For related information, see the Psychiatric Services article “Adherence to Recommended Metabolic Monitoring of Children and Adolescents Taking Second-Generation Antipsychotics.”

(Image: iStock/Irina_Geo)

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Wednesday, October 4, 2023

Study Examines Racial/Ethnic Disparities in Diagnosis of Psychotic Disorders

It is well known that Black patients are more likely to be diagnosed with a psychotic disorder than White patients—with potential explanations ranging from clinical bias to disparities in access to health care. A study of the health records of nearly 6 million members of Kaiser Permanente over a 10-year period has reaffirmed this disparity between Black and White patients for both affective and nonaffective psychotic disorders, while also identifying differences in psychotic disorder diagnoses for other racial and ethnic groups. The findings were published today in The American Journal of Psychiatry.

“This study of treated incidence cannot address whether disparities in diagnosis reflect true differences in the risk of psychotic disorder, noncausal factors—such as misdiagnosis and differential treatment access and utilization—or a combination of the two,” wrote Winston Chung, M.D., of Kaiser Permanente Northern California and colleagues.

Chung and colleagues examined electronic health records of patients who received care through Kaiser Permanente Northern California (KPNC)—a large, integrated health care delivery system that provides comprehensive medical care to more than 4 million individuals. The researchers focused specifically on those who received care between January 2009 and December 2019 and were enrolled with KPNC for at least one continuous year. The researchers identified psychotic disorder diagnoses from both inpatient and outpatient visits.

During the study period, 5,994,758 members received care; of this group, 13,303 individuals were diagnosed with a nonaffective psychotic disorder (for example, schizophrenia) and 5,888 were diagnosed with an affective psychotic disorder (for example, bipolar disorder with psychosis symptoms).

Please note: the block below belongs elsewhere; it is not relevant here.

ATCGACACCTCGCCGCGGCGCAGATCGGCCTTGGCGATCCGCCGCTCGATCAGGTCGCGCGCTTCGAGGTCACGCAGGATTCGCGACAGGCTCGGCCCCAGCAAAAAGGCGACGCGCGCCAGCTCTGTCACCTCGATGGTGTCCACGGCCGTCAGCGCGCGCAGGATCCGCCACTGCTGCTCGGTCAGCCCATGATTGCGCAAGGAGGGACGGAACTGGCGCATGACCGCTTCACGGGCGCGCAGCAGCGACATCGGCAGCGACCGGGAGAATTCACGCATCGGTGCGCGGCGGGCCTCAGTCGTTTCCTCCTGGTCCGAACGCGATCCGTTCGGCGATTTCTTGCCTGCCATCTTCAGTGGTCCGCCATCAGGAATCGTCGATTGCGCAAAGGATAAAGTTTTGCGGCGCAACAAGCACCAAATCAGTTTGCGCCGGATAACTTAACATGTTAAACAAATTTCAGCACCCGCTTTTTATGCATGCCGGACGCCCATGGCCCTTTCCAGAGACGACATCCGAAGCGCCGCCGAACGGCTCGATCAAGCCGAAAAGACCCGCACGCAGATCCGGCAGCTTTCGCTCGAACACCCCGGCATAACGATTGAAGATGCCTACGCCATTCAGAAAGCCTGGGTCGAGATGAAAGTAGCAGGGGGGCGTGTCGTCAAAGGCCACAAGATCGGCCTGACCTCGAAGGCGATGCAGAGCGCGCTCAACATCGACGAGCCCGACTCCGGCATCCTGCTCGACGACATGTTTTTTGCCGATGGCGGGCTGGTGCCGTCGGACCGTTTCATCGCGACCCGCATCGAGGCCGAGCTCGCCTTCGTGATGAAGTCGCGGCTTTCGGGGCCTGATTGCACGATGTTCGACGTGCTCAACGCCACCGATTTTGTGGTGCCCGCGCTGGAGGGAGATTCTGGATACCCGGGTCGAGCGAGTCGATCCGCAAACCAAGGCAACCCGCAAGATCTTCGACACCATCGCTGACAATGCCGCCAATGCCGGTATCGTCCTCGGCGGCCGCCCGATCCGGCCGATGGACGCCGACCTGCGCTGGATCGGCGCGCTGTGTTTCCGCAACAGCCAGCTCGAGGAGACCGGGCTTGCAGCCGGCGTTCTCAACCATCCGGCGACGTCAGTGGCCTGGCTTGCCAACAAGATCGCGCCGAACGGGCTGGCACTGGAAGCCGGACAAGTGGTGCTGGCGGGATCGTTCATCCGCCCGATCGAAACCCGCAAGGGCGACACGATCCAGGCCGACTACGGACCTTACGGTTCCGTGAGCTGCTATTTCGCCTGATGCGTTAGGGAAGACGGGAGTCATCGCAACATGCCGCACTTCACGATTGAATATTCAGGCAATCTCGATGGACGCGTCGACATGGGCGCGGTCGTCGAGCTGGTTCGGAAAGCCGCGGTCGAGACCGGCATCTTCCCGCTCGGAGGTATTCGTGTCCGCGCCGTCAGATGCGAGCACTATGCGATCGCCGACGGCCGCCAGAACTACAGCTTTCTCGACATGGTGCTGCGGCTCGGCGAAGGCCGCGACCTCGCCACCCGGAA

Compared with White patients, Black patients were 1.73 times as likely to receive a diagnosis of nonaffective psychosis and 1.43 times as likely to receive a diagnosis of affective psychosis after factoring in variables such as age, sex, marital status, and employment status. The risk of nonaffective psychosis was also elevated in individuals who identified as American Indian or Alaskan Native (1.67 times) compared with those who identified as White. Other findings included the following:

  • Asian patients were 0.84 times as likely to receive a diagnosis of affective psychosis and 0.78 times as likely to receive a diagnosis of nonaffective psychosis as White patients.
  • Hispanic patients were 0.85 times as likely to receive a diagnosis for nonaffective psychosis compared with White patients.
  • Native Hawaiian or other Pacific Islander patients were 0.67 times as likely to receive a diagnosis of affective psychosis compared with White patients.
  • A diagnosis of any psychotic disorder was associated with an increased risk of adverse health outcomes, including suicide, stroke, diabetes, and premature death.

“Our findings ... add to the evidence base for higher risk of psychosis diagnosis among Black participants in the United States. Although drivers of this risk are likely multifactorial, consistently elevated rates of psychosis among Black populations across the United States and Europe highlight the importance of social factors shared across settings, including racism and other forms of social disadvantage,” Chung and colleagues wrote. “Future research should consider the extent to which amelioration of such social forces might reduce the excess burden of psychosis among disproportionately impacted individuals.”

To read more on this topic, see the Psychiatric News article “Review Examines How Racism May Increase Psychosis Risk.”